What is specialization?

Specialization is the process of creating new categories of topics, or information types, as well as new categories of elements, or domain types. You can define these new types using the existing ones as a base. For example, a product group might identify three main types of reference topic - messages, utilities, and APIs - and define three domains - networking, programming, and databases. By creating a specialized topic type for each kind of reference information, and creating a domain type for each kind of subject, the product architect can ensure that each type of topic has the appropriate structures and content. In addition, the specialized topics make XML-aware search more useful, because users can make fine-grained distinctions. For example, a user could search for xyz only in messages or only in APIs, as well as searching for xyz across reference topics in general.

Rules govern how to specialize safely: Each new information type must map to an existing one, and new information types must be more restrictive than the existing one in the content that they allow. With such specialization, new information types can use generic processing streams for translation, print, and Web publishing. Although a product group can override or extend these processes, they get the full range of existing processes by default, without any extra work or maintenance. The DITA specialization articles outline the rules for each kind of specialization (topic type and domain type).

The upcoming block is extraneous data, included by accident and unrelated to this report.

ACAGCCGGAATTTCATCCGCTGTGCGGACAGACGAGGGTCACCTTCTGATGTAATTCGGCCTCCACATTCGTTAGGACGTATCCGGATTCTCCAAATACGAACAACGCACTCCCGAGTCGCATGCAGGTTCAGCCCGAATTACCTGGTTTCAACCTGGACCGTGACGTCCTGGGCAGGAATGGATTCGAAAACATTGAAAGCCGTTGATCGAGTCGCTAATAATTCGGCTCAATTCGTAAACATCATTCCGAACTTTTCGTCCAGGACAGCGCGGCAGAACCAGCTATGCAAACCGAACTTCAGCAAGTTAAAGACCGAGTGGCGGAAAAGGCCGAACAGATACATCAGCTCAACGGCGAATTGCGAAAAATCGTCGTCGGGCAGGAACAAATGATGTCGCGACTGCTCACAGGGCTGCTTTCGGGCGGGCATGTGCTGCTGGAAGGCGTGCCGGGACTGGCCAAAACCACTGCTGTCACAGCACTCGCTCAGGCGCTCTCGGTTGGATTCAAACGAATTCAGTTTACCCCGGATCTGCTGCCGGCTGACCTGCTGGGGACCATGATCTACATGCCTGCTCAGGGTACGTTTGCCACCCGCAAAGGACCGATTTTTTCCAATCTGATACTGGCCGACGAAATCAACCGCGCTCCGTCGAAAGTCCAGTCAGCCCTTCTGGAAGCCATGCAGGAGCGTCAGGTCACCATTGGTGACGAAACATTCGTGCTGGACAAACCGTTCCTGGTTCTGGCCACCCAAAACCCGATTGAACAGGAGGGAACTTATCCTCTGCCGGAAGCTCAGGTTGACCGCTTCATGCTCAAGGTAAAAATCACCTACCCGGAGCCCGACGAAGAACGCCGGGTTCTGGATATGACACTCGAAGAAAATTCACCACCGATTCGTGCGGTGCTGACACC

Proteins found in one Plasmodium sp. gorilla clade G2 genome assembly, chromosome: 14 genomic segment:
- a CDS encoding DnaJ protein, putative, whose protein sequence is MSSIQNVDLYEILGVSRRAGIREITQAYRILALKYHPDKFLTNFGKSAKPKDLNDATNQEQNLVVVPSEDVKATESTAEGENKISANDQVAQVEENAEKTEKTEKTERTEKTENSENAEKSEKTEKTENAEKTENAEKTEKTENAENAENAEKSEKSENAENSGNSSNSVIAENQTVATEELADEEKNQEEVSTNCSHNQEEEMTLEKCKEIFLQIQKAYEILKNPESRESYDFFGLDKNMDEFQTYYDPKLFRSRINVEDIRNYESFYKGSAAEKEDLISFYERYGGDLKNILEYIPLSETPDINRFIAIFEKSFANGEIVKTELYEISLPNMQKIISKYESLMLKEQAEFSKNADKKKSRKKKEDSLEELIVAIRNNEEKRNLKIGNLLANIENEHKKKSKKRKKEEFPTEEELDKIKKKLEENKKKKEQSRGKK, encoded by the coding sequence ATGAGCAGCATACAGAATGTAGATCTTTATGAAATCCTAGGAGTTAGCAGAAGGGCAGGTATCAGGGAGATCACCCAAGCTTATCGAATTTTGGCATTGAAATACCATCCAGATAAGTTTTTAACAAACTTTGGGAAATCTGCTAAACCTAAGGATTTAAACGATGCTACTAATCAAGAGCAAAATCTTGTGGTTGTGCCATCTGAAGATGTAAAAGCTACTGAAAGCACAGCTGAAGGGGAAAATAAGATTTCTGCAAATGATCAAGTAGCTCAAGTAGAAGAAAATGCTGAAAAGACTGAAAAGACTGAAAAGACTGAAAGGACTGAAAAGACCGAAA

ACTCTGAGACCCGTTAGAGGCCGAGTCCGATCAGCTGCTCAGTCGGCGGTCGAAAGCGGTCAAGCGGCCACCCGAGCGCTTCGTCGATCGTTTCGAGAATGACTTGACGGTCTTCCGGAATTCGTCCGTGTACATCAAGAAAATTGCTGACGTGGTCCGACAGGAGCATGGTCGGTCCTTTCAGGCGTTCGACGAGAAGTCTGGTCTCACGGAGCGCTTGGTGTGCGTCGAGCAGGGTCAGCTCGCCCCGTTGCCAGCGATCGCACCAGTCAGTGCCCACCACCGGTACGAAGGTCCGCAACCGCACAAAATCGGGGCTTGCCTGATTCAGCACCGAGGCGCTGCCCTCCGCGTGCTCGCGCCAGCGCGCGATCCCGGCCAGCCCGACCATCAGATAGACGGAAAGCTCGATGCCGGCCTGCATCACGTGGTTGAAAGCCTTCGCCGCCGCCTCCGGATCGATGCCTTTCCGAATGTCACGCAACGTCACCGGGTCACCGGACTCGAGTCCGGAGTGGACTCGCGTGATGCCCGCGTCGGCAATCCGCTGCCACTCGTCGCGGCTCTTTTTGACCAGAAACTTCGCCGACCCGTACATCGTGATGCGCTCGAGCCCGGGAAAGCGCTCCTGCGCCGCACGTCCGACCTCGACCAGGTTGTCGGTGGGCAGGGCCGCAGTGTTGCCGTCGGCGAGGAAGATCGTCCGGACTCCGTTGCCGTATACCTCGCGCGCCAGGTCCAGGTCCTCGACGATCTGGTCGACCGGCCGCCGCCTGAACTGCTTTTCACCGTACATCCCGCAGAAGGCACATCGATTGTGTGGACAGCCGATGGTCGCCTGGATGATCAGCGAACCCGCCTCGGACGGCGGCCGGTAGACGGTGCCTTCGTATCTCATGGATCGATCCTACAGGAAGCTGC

XML.org Focus Areas: BPEL | DITA | ebXML | IDtrust | OpenDocument | SAML | UBL | UDDI
OASIS sites: OASIS | Cover Pages | XML.org | AMQP | CGM Open | eGov | Emergency | IDtrust | LegalXML | Open CSA | OSLC | WS-I